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U0073 Code – What Does It Mean & How To Fix It

This is one of the most frequent OBD2 trouble codes. Read the full article below to know what it means, how to fix it, and what other codes may show related to it.


U0073 is an OBD-II Code that refers to Control Module Communication Bus “A” Off


A U0073 code is caused by the Control Module Communication Bus “A” Circuit having communications trouble. 

A data bus is used by modern automobiles’ computers (also known as modules) to communicate with one another. The CAN bus modules are linked in parallel. 

Data is transmitted from one module to the next bit by bit. Serial communication is the process of sending data from one module to the next. There’s a terminating resistor at each of the bus terminations.

When there’s a problem with communication, the system will record a ‘U’ diagnostic trouble code (DTC). The code U0073 indicates that one or more modules is unable to communicate efficiently over CAN bus ‘A.’ The term “bus A” can refer to either the CAN High or CAN Low bus, depending on the manufacturer.


Common causes for this code include:

Depending on which module(s) are unable to communicate, a variety of issues can arise, ranging from a no-start scenario to a broken HVAC system.

A check engine light that is illuminated

A secondary code identifying a failed module


The symptoms of a U0073 code are:

  • A Check Engine light that’s illuminated
  • An engine that won’t start
  • A vehicle that shuts off while driving
  • An HVAC system not working properly
  • On the instrument cluster display, all of the indicator lights on
  • Poor fuel efficiency


To diagnose a U0073 DTC code, a technician would:

1. Make sure the battery has a full charge, and that connections are clean and tight.

2. Using a scan tool, read any DTCs stored in the system memory and compare it to manufacturer-specific diagnostics code(s).

3. Confirm with another scan tool if there’s continuity at all of the modules on CAN bus ‘A.’ 

4. Verify every module is able to communicate properly with another diagnostic computer while driving (if possible).

5. Troubleshoot each component until one of them fails, or substitute similar components from another vehicle (ECM) that’s configured identically (same VIN number).

6. If an ECM is replaced, clear all codes and test drive the vehicle.

Common mistakes

The following are common mistakes when diagnosing the trouble code U0073:

  • Basing a diagnosis on one diagnostic computer.
  • Trying to troubleshoot a system that’s disabled or not working properly due to another issue.
  • Using an old DTC from the vehicle’s history as a reference point.
  • Replacing parts without confirming compatibility with module(s) and/or manufacturer specifications first.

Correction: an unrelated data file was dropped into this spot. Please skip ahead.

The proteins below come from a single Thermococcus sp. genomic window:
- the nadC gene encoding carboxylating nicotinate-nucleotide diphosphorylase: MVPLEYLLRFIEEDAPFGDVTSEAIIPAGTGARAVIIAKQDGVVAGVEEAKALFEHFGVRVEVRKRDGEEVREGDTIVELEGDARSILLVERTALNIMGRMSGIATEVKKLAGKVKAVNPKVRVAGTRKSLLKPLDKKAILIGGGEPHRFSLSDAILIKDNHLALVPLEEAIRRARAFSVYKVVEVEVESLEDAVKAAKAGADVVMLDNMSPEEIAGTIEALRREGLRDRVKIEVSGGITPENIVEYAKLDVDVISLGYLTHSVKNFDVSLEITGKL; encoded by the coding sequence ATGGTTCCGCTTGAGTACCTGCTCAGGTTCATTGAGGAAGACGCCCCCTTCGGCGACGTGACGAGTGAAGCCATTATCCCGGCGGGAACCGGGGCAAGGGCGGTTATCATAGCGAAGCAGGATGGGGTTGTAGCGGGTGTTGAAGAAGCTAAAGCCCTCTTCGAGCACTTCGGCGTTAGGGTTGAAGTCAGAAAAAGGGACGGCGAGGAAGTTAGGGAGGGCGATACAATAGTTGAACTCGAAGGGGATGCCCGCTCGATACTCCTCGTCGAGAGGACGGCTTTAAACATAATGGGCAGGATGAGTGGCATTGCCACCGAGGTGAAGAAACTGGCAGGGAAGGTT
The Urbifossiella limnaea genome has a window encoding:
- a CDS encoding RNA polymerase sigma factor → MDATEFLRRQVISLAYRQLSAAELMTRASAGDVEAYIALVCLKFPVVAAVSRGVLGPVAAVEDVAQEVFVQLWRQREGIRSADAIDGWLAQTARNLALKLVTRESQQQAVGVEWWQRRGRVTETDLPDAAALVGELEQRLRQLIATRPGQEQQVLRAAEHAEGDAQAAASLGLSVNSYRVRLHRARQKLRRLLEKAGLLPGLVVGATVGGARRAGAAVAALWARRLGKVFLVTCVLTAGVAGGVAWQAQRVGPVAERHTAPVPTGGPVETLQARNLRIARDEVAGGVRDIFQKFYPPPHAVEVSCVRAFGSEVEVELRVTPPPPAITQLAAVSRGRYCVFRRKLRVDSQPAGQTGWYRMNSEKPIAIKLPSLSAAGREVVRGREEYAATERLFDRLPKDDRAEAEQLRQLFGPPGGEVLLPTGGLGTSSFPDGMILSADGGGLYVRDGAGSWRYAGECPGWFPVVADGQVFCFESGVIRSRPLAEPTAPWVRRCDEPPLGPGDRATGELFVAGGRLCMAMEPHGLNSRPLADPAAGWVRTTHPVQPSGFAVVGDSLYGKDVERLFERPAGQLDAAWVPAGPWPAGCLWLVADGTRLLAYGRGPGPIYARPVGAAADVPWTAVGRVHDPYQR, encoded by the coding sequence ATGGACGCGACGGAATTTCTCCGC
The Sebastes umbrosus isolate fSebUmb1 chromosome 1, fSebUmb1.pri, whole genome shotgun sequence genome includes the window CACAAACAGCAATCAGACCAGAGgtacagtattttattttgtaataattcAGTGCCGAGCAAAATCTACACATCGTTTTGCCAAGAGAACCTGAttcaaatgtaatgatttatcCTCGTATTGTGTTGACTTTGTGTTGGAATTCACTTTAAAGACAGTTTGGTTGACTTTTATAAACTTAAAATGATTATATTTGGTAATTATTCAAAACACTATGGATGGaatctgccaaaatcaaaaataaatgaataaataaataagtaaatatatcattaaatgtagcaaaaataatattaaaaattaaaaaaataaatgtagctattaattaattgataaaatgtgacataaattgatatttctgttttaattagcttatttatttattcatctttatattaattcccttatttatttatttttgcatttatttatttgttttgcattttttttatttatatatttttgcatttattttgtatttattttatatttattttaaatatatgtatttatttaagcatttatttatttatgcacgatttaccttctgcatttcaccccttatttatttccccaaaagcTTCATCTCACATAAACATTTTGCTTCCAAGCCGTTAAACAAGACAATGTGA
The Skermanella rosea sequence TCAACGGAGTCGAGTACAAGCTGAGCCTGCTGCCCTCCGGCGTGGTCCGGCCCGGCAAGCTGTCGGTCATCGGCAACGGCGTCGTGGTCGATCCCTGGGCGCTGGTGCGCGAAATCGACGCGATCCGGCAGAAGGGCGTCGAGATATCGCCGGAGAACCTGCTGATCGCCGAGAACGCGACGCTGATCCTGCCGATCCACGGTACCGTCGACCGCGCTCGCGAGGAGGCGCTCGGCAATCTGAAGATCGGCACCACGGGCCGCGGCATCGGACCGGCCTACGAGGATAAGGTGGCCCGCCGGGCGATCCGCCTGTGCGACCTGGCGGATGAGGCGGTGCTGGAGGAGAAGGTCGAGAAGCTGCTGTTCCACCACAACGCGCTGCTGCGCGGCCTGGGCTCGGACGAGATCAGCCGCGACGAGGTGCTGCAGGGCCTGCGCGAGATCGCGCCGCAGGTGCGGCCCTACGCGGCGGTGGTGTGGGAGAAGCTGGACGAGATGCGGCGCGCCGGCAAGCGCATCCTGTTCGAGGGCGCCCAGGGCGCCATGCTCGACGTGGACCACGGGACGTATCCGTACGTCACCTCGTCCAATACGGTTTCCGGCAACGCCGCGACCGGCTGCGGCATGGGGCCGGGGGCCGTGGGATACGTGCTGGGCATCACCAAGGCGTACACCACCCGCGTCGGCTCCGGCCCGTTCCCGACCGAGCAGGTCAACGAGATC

• Unplugging and replugging connectors, if they were loose in the first place.
  • Coding out incorrect components due to poor communication at CAN bus ‘A.’ 
  • Taking too long to reach a conclusion. 
  • Not hooking up analog gauges for testing during diagnostics (if possible). 
  • Bypassing important steps along the way, such as checking voltage levels, resistance, continuity, etc.
  • Not checking for problems with the transmission, engine speed sensor, or O2 sensors while driving.
  • Replacing parts randomly instead of following a specific plan.

How serious is this?

A U0073 code is serious. It’s a major OBD-II trouble code and usually requires an extensive diagnosis to determine the cause. One or more modules will need to be replaced and/or recorded.

What repairs can fix the code?

repair manualsrepair manuals

The following are solutions that may fix this problem:

  • Replacing a failed ECM / PCM module / control unit. 
  • Replacing a bad CAN High or Low bus wiring harness. 
  • Re-flashing the latest calibration to the vehicle’s modules through reprogramming, if necessary. 
  • Finally, in some cases, replacing faulty sensors and/or complete powertrain components are required for the system to communicate properly again.

Related codes

A U0073 is related to and may be accompanied by the following codes:

  • U0047
  • U0100
  • U0101
  • U0102  (Also known as U0201, U0202, and U0203)

Most of these codes may be accompanied by a second digit to identify the exact module. For example: U1050 (throttle position sensor), U2102 (RPM signal circuit range/performance), or A112 (VSS sensor).

How much does it cost to fix the U0073 code?

The repair cost of a U0073 code varies, depending on the make and model of the vehicle. Costs may range from around $100 to more than $1,000. In uncommon cases, two or more modules may need to be replaced.


In conclusion, the U0073 code is an OBD-II trouble code. It’s a major DTC that requires extensive diagnostics to identify the underlying cause. One or more modules will need to be replaced and/or recorded. Luckily, there are solutions that may fix this problem completely.

U0073 Code – What Does It Mean & How To Fix It